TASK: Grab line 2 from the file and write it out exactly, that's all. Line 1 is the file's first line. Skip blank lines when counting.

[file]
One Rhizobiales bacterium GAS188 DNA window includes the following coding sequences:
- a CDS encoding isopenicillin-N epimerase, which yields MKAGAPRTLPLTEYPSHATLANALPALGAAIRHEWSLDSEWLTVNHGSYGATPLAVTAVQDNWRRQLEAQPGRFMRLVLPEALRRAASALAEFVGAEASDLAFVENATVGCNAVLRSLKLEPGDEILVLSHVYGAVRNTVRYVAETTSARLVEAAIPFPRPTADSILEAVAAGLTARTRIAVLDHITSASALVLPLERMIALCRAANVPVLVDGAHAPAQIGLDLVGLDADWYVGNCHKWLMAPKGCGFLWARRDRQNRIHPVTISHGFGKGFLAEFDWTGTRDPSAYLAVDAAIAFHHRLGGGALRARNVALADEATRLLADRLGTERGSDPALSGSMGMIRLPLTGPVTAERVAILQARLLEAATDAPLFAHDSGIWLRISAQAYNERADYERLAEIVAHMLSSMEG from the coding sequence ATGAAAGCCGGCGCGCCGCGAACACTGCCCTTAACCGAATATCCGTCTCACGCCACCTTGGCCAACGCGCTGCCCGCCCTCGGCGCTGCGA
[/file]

- a CDS encoding isopenicillin-N epimerase, which yields MKAGAPRTLPLTEYPSHATLANALPALGAAIRHEWSLDSEWLTVNHGSYGATPLAVTAVQDNWRRQLEAQPGRFMRLVLPEALRRAASALAEFVGAEASDLAFVENATVGCNAVLRSLKLEPGDEILVLSHVYGAVRNTVRYVAETTSARLVEAAIPFPRPTADSILEAVAAGLTARTRIAVLDHITSASALVLPLERMIALCRAANVPVLVDGAHAPAQIGLDLVGLDADWYVGNCHKWLMAPKGCGFLWARRDRQNRIHPVTISHGFGKGFLAEFDWTGTRDPSAYLAVDAAIAFHHRLGGGALRARNVALADEATRLLADRLGTERGSDPALSGSMGMIRLPLTGPVTAERVAILQARLLEAATDAPLFAHDSGIWLRISAQAYNERADYERLAEIVAHMLSSMEG from the coding sequence ATGAAAGCCGGCGCGCCGCGAACACTGCCCTTAACCGAATATCCGTCTCACGCCACCTTGGCCAACGCGCTGCCCGCCCTCGGCGCTGCGA